PolEcon is an annual conference which serves as a platform aimed at engaging A-level students in the tapestry of contemporary politics. This is to ultimately foster awareness among the next generation of leaders. Thankfully, I found myself immersed in this whirlwind of intellectual exchange and attended PolEcon 2024 at the beginning of this month. The topics spanned from human rights, immigration, and the significance of free speech.

One session featured Baroness Chakrabarti, a prominent politician and barrister who is renowned for her advocacy of human rights. She made an enticing case for the defence of universal human rights, emphasizing the urgent need to confront its growing threats. As she states in her upcoming book ‘Human Rights: The Case for the Defence’: “To believe in human rights is to believe in human beings.”  Drawing from her experience as former director of Liberty, her session illustrated the importance of safeguarding fundamental freedoms in an increasingly complex world. Among the array of speakers, Wes Streeting, the Shadow Secretary for Health and Social Care, shared his journey from growing up in East London to then becoming a Member of Parliament. Furthermore, discussions on gender equality in politics were led by Sarah Olney MP. Both of their talks shed light on the obstacles they encountered, offering valuable insights into the realities that individuals from differing backgrounds face when aspiring to rise to political leadership. It was Lord Dubs' account of his experiences as a Holocaust survivor and advocate for refugee rights that left a lasting impression on me. He spoke about his experiences in refugee camps, shedding light on the realities faced by many displaced individuals. His impassioned plea for solidarity struck a chord and served as a reminder of the relevance of human empathy. Zack Polanski, Deputy leader of the Green Party of England and Wales, called out pleas for an immediate ceasefire underscoring the urgency of addressing global conflicts. Tensions have been escalating in various regions, and Polanski's call for peace resonated profoundly with the audience. The audience straw polls conducted before and after the session revealed that his speech had left the largest lasting impact, surprising many positively. In stark contrast, figures like Richard Tice and Jacob Rees-Mogg presented contrasting viewpoints, sparking debates on immigration, war, and national security. The theme of civil discourse was then explored in a panel discussion featuring Alastair Campbell and Rory Stewart, where they offered compelling answers that the crowd had prepared for their podcast, “The Rest is Politics”. In a time that is marked by polarization, their call for "disagreeing agreeably" showcased the value of respectful dialogue.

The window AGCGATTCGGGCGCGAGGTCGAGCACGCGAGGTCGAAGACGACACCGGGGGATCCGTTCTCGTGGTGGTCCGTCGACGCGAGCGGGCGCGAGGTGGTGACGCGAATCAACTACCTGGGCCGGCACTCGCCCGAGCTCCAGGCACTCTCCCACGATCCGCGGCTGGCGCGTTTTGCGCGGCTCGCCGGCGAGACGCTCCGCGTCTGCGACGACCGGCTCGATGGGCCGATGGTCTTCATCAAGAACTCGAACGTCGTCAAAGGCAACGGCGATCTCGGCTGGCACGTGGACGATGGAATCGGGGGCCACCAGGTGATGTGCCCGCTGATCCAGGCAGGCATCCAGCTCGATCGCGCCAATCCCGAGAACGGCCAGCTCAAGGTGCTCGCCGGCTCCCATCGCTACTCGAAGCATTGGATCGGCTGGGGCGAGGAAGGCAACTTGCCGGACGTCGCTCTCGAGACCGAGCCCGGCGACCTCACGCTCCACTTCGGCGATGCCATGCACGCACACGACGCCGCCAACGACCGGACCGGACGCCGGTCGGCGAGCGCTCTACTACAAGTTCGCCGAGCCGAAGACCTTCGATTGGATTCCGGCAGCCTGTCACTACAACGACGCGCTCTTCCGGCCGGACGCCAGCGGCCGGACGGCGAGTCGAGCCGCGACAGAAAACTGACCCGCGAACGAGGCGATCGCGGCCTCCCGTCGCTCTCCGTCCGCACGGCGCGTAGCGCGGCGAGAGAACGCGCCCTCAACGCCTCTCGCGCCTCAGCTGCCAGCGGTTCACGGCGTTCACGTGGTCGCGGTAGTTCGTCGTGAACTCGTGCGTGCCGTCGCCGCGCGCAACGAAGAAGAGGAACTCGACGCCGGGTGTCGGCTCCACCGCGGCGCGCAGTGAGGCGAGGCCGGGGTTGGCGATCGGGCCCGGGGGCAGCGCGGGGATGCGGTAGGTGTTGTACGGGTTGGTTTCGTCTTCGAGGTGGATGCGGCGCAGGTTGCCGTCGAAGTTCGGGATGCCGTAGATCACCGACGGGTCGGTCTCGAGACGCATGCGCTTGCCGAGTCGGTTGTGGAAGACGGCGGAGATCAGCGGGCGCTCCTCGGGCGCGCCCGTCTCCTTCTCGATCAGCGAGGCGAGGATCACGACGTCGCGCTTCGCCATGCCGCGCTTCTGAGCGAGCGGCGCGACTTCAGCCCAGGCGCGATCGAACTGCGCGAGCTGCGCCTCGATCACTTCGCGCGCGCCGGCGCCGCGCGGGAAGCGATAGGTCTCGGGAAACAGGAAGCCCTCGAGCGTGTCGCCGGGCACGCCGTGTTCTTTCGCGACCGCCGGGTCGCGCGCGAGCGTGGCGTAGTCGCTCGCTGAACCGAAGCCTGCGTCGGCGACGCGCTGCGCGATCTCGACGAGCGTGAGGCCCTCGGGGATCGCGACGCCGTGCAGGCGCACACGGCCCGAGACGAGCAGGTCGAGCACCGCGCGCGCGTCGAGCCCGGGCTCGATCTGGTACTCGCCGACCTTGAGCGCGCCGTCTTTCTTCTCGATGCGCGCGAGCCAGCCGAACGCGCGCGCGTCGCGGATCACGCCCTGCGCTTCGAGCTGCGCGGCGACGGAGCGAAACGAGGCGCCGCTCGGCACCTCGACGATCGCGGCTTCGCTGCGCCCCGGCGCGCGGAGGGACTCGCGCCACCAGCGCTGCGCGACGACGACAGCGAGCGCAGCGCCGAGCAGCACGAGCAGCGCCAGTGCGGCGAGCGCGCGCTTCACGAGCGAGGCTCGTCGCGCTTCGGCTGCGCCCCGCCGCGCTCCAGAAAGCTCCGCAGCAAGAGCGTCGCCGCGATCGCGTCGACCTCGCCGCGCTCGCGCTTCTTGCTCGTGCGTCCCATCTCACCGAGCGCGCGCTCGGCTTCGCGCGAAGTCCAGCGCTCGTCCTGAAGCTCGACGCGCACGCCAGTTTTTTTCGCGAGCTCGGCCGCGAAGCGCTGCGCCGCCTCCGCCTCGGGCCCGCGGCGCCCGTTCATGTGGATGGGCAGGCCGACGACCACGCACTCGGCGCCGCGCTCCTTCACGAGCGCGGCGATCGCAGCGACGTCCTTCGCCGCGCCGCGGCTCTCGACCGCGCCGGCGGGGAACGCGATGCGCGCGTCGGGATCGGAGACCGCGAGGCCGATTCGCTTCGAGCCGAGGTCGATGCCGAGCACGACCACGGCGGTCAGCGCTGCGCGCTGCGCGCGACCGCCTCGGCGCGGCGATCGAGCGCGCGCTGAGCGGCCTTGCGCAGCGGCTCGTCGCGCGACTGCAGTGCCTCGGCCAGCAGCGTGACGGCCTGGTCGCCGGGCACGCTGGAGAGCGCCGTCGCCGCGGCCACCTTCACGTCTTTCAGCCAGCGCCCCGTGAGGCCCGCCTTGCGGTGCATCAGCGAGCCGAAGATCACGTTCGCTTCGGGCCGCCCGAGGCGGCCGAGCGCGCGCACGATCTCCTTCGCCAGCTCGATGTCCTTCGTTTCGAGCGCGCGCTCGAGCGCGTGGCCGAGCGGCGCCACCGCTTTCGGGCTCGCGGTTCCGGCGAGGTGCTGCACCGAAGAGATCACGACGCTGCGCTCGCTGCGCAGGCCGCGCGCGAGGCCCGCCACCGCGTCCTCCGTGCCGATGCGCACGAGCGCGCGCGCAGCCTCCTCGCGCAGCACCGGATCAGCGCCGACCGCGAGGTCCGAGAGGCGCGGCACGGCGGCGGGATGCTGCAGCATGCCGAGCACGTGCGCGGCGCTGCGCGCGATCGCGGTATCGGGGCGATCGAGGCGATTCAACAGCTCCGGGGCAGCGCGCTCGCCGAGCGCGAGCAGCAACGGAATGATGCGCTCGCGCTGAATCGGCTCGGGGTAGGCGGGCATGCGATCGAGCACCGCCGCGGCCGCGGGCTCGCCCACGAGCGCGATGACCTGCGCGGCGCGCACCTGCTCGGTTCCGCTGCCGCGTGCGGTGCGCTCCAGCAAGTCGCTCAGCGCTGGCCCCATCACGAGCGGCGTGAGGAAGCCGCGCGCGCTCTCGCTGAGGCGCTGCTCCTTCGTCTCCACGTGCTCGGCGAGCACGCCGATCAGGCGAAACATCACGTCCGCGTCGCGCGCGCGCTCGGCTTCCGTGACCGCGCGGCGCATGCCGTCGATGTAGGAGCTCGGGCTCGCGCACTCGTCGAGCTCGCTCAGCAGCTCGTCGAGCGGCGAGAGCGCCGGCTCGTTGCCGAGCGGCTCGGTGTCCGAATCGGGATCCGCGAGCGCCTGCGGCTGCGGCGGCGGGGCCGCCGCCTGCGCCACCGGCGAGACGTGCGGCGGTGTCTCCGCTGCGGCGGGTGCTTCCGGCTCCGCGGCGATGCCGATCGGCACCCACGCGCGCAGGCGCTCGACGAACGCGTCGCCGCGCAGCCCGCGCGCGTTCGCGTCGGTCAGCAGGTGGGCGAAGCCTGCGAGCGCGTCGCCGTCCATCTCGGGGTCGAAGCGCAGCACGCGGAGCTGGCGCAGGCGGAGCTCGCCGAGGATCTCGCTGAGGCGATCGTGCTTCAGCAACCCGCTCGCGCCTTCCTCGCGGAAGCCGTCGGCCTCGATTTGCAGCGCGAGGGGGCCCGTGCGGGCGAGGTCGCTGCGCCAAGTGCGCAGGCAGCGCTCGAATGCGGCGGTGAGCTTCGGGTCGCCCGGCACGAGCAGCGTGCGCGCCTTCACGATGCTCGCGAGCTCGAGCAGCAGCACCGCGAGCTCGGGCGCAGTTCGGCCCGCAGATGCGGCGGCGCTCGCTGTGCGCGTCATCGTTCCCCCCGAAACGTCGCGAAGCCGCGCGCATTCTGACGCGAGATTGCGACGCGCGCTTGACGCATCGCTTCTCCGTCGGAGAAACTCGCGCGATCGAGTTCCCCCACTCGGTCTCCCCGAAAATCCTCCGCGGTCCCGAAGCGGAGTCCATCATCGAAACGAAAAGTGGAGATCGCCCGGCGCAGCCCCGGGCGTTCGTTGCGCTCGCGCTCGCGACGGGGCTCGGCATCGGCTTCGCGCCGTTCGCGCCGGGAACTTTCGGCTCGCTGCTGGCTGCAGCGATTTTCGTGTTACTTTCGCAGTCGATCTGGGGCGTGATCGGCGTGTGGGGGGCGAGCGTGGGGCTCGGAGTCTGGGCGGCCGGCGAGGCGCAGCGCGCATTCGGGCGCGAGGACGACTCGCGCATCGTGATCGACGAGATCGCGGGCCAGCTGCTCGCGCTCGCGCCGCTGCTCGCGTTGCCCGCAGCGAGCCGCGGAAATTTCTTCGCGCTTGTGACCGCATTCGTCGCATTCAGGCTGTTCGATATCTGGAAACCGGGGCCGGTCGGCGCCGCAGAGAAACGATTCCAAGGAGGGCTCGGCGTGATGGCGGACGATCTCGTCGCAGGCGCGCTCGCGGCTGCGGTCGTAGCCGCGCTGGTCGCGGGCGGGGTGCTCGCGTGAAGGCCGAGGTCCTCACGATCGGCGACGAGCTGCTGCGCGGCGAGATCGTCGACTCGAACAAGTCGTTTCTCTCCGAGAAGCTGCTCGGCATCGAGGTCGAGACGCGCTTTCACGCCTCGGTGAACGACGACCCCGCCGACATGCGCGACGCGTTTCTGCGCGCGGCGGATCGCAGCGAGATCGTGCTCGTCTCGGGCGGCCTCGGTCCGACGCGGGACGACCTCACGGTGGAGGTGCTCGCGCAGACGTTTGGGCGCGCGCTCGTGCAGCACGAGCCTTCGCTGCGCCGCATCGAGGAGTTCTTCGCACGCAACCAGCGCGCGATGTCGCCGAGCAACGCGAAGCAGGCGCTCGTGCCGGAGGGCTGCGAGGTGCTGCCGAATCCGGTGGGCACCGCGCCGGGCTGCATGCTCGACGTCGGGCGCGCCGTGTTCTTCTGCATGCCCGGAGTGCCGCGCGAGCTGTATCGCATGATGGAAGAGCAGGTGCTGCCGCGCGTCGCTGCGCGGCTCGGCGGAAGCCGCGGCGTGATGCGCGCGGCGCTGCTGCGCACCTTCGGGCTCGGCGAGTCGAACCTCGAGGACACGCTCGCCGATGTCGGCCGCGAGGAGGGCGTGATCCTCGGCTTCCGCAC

Within the lineup, it is evident that the speakers held diverse views, making the conference truly remarkable. As an aspiring journalist, I've realised that delving into diverse political perspectives is crucial for achieving my goal. I enjoyed actively seeking insights from different sides of the political spectrum as it enabled me to grasp complex narratives. Musa Grunhard, who had attended the conference with me, stated that it was “truly eye-opening as it served as a catalyst for my desire to be consistently informed”. The discussions that were held at PolEcon 2024 will undeniably shape the political sphere as we approach the upcoming general election, and I am sincerely grateful to have been part of this impactful experience.